Statistic                   Total   per Second   per Trans  
 -------------------------------- ------------------ -------------- -------------  
 physical read total bytes      330,878,612,480  52,208,283.7  5,497,966.4  
 physical write total bytes     405,243,809,792  63,942,131.7  6,733,638.1  
 redo size                      127,460,689,524  20,111,616.7  2,117,920.5  
 sorts (disk)                                37           0.0          0.0  
 sorts (memory)                       1,754,519         276.8         29.2  
 sorts (rows)                     1,400,989,947     221,057.8     23,279.2  
 log switches (derived)                     129         73.28  

In the end, the total import time was reduced from 2.5 hours to 1 hour and 12 minutes.

The LOB table import

After various tests it quickly became apparent to me that creating the table up front without any constraints (and that included the implicit not null constraints) and then importing each chunk one at a time appeared very fast indeed. The total time spent on importing all 32 buckets was approximately 11 minutes.

time impdp \'/ as sysdba\' tables=TEST.TESTTABLE dumpfile=TEST_DPUMP:TESTTABLE001 logfile=TEST_DPUMP:imp_TESTTABLE001 TABLE_EXISTS_ACTION=append
time impdp \'/ as sysdba\' tables=TEST.TESTTABLE dumpfile=TEST_DPUMP:TESTTABLE101 logfile=TEST_DPUMP:imp_TESTTABLE101 TABLE_EXISTS_ACTION=append
...

It was then a matter of adding the constraints and indexes afterwards (dump DDL using DBMS_METADATA), which took only a few minutes - and could use index rebuild parallelism as well, as needed.

Conclusion

There is certainly some performance improvements to be made on the standard data pump jobs. They do require a fair bit of testing and experimentation in a given environment but may be well worth it if data pump performance is a concern. Hopefully, the article will also have provided some troubleshooting and ideas for solutions and workarounds to some of the most common data pump performance problems.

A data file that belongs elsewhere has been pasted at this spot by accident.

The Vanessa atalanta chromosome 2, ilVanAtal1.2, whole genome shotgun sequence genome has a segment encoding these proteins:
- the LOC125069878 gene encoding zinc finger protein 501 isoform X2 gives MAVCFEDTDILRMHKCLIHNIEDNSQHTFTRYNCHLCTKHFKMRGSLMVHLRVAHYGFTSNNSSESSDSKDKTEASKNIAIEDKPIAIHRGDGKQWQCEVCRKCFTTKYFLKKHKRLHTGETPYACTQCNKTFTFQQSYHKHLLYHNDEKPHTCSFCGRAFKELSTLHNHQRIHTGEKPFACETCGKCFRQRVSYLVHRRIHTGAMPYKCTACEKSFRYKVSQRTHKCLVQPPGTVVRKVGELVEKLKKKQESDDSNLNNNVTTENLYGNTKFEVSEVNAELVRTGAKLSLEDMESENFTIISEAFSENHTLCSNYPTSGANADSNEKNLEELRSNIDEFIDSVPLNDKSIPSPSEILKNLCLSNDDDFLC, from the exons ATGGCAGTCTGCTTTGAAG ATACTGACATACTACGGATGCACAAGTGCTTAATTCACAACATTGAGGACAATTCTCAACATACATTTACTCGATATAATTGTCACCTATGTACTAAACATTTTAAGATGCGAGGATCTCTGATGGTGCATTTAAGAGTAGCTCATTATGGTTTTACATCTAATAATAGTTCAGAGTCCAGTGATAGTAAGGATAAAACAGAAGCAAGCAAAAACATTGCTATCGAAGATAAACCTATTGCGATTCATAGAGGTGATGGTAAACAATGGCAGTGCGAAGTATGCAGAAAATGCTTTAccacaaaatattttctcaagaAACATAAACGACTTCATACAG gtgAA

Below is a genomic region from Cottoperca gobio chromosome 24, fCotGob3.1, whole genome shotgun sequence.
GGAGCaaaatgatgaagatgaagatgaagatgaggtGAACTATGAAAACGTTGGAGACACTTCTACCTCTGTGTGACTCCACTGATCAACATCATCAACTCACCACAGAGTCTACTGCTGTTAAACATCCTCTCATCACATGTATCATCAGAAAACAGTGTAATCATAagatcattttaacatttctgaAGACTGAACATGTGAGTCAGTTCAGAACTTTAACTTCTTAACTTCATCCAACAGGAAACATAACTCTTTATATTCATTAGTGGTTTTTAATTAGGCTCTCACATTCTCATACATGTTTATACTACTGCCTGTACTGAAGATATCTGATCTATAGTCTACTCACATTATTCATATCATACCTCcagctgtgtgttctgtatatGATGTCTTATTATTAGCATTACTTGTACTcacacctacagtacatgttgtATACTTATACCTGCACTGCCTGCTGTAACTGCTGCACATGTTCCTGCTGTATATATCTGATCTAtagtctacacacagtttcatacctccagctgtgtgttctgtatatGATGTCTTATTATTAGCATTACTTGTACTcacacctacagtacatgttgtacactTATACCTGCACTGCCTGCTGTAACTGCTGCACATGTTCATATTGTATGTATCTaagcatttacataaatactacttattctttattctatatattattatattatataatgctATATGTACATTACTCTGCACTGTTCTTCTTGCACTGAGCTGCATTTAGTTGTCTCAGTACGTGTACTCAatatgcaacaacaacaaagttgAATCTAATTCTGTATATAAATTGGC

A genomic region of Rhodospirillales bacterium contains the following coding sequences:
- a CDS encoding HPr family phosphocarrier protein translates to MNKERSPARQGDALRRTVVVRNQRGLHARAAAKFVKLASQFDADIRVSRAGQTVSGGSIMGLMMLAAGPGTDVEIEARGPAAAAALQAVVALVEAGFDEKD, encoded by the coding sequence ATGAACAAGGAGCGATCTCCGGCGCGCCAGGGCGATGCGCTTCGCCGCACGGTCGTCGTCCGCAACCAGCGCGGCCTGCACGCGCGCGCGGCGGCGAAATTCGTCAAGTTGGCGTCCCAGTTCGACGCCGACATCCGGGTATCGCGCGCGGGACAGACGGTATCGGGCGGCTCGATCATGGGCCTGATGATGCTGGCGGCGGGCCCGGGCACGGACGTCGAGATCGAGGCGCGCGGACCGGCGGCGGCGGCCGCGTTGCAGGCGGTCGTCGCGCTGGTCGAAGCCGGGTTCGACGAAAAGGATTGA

I should also mention that the following Oracle Support notes are good starting points for understanding performance related issues with Data Pump and they are well worth reading. There are a number of both 10g and 11g related bugs that can seriously affect performance and it's well worth having a look around rather than just accepting slow performance.
  • Master Note for Data Pump [ID 1264715.1]
  • Checklist For Slow Performance Of DataPump Export (expdp) And Import (impdp) [ID 453895.1]
  • Parallel Capabilities of Oracle Data Pump [ID 365459.1]

Export script: parallel_dump.pl

 #!/usr/bin/perl  
 use strict;  
 my $PARALLEL=32;  
 my $PFILE="parallel_table_exp.par";  
 my @row;  
 my $sp_flash_time=`sqlplus -S / as sysdba <<EOF  
 set pages 9999 lines 172  
 col x format a172  
 set trimout on  
 set trimspool on  
 select 'row:' || TO_CHAR(SYSDATE, 'dd/mon/yyyy hh24:mi:ss') x from dual  
 /  
 EOF`;  
 my $rc = $?;  
 if ($rc) {  
  print "sqlplus failed - exiting";  
  exit $?;  
 }  
 my $flash_time;  
 foreach ( split (/\n/, $sp_flash_time) ) {  
  chomp;  
  if ( /^row:/ ) {  
   s/^row://g;  
   $flash_time = $_;  
  }  
 }  
 if ( !defined ($flash_time) ) {  
  print "Unable to get database time - exiting";  
 }  
 print "Using flash time of: " . $flash_time . "\n";  
 open(PARFILE, ">", $PFILE);  
 print PARFILE "flashback_time=\"to_timestamp('${flash_time}', 'dd/mon/yyyy hh24:mi:ss')\"\n";  
 print PARFILE "parallel=1\n";  
 print PARFILE "exclude=statistics\n";  
 close(PARFILE);  
 $SIG{CHLD} = 'IGNORE';  
 my $shard = 0;  
 my $cmd;  
 foreach ($shard = 0 ; $shard < $PARALLEL ; $shard++) {  
   $cmd = "expdp \\\'/ as sysdba\\\' tables=TEST.TESTTABLE dumpfile=TEST_DPUMP:RT${shard}%U logfile=TEST_DPUMP:RT${shard}";  
   $cmd .= " parfile=${PFILE}";  
   $cmd .= " query=TEST.TESTTABLE:\'\"where mod(dbms_rowid.rowid_block_number(rowid), ${PARALLEL}) = " . $shard . "\"\'";  
   $cmd .= " &";  
   print "Starting: $cmd\n";  
   my $cpid = system($cmd);  
 }  

15 comments:

pafke said...

I ran into this BLOB very slow dump and realized that is was neccesary to split the dump into smaller pieces.
The modulo approach solved the problem. Next thing I ran into was that we had multiple tables with blobs.
I used this statement to as a base to scatter the jobs over multiple tables: